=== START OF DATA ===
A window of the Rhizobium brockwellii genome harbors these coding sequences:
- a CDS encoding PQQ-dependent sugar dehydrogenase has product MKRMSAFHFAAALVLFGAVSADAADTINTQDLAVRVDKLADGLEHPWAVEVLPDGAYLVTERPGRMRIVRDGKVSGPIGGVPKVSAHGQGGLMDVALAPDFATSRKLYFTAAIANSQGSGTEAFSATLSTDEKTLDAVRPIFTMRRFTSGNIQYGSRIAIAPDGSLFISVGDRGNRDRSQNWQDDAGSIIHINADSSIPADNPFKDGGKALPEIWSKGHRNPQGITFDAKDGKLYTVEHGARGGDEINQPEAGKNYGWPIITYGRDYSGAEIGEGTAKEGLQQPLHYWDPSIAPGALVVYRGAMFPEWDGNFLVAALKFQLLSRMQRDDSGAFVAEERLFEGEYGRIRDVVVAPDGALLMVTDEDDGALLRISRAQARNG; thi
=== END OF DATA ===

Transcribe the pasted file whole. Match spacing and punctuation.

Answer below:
A window of the Rhizobium brockwellii genome harbors these coding sequences:
- a CDS encoding PQQ-dependent sugar dehydrogenase has product MKRMSAFHFAAALVLFGAVSADAADTINTQDLAVRVDKLADGLEHPWAVEVLPDGAYLVTERPGRMRIVRDGKVSGPIGGVPKVSAHGQGGLMDVALAPDFATSRKLYFTAAIANSQGSGTEAFSATLSTDEKTLDAVRPIFTMRRFTSGNIQYGSRIAIAPDGSLFISVGDRGNRDRSQNWQDDAGSIIHINADSSIPADNPFKDGGKALPEIWSKGHRNPQGITFDAKDGKLYTVEHGARGGDEINQPEAGKNYGWPIITYGRDYSGAEIGEGTAKEGLQQPLHYWDPSIAPGALVVYRGAMFPEWDGNFLVAALKFQLLSRMQRDDSGAFVAEERLFEGEYGRIRDVVVAPDGALLMVTDEDDGALLRISRAQARNG; thi